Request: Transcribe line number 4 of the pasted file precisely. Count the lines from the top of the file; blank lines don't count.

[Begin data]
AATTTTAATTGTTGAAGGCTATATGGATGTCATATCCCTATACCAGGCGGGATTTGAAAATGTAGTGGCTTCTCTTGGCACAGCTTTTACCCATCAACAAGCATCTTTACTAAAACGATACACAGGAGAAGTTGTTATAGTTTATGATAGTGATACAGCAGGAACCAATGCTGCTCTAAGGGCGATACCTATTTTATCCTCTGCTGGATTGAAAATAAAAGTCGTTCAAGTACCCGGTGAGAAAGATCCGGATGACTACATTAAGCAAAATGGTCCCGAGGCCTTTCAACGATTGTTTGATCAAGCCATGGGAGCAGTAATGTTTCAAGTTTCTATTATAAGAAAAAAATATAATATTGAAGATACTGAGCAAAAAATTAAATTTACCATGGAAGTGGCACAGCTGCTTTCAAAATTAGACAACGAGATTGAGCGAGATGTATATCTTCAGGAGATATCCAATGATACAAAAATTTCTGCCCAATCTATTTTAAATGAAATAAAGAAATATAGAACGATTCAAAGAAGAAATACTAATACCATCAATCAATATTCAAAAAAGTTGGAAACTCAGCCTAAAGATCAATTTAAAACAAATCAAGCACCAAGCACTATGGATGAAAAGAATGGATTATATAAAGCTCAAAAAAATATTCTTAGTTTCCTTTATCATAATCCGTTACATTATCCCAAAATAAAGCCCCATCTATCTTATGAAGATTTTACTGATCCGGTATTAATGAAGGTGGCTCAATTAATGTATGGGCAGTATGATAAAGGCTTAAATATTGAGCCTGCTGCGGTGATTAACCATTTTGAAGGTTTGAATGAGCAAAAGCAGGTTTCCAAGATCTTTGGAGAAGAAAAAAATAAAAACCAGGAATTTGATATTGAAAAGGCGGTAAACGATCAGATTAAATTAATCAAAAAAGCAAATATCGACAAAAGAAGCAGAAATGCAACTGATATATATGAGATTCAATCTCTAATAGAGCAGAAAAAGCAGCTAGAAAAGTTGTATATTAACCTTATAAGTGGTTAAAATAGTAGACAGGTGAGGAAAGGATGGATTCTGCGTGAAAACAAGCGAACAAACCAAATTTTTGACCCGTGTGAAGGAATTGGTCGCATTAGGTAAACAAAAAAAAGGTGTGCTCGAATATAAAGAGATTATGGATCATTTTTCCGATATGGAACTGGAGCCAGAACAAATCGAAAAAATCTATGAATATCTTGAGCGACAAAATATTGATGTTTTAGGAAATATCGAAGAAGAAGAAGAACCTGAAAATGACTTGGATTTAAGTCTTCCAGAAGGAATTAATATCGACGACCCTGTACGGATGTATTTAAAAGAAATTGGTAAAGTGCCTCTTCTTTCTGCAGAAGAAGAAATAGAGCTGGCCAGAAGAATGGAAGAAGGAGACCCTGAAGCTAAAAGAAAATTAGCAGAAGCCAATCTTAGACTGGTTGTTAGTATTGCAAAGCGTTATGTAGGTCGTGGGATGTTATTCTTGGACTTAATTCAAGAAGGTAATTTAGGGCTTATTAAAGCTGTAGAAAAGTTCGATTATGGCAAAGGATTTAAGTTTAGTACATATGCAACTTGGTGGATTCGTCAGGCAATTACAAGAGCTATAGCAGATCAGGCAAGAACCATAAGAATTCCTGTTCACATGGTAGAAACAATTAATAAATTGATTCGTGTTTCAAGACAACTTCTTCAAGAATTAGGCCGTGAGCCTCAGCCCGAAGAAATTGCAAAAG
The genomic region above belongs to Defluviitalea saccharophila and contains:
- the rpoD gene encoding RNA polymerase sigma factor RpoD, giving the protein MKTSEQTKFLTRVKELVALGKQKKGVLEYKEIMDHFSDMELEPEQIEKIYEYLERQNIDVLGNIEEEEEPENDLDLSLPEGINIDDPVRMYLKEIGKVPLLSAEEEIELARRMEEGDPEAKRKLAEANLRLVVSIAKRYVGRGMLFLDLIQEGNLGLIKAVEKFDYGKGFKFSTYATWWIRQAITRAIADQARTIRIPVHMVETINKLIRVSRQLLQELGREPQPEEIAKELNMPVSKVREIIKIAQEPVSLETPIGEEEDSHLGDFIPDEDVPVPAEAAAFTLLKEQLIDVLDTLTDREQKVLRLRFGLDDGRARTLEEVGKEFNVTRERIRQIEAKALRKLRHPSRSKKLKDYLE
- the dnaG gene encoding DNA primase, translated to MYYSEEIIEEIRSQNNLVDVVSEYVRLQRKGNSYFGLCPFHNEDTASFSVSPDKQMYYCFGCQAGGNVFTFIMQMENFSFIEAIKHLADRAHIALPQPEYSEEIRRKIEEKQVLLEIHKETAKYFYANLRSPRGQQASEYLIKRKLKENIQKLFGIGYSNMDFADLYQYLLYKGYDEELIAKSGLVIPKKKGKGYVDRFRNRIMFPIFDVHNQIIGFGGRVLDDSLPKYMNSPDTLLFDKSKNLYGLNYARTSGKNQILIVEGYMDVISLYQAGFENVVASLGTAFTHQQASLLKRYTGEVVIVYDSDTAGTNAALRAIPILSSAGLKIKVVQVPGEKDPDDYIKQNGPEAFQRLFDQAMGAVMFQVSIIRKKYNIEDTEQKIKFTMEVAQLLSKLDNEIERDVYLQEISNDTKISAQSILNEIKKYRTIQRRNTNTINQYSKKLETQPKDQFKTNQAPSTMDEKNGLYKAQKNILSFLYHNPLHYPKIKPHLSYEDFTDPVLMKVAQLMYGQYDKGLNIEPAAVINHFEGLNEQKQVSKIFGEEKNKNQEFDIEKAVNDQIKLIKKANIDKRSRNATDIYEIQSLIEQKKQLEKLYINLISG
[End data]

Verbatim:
- the dnaG gene encoding DNA primase, translated to MYYSEEIIEEIRSQNNLVDVVSEYVRLQRKGNSYFGLCPFHNEDTASFSVSPDKQMYYCFGCQAGGNVFTFIMQMENFSFIEAIKHLADRAHIALPQPEYSEEIRRKIEEKQVLLEIHKETAKYFYANLRSPRGQQASEYLIKRKLKENIQKLFGIGYSNMDFADLYQYLLYKGYDEELIAKSGLVIPKKKGKGYVDRFRNRIMFPIFDVHNQIIGFGGRVLDDSLPKYMNSPDTLLFDKSKNLYGLNYARTSGKNQILIVEGYMDVISLYQAGFENVVASLGTAFTHQQASLLKRYTGEVVIVYDSDTAGTNAALRAIPILSSAGLKIKVVQVPGEKDPDDYIKQNGPEAFQRLFDQAMGAVMFQVSIIRKKYNIEDTEQKIKFTMEVAQLLSKLDNEIERDVYLQEISNDTKISAQSILNEIKKYRTIQRRNTNTINQYSKKLETQPKDQFKTNQAPSTMDEKNGLYKAQKNILSFLYHNPLHYPKIKPHLSYEDFTDPVLMKVAQLMYGQYDKGLNIEPAAVINHFEGLNEQKQVSKIFGEEKNKNQEFDIEKAVNDQIKLIKKANIDKRSRNATDIYEIQSLIEQKKQLEKLYINLISG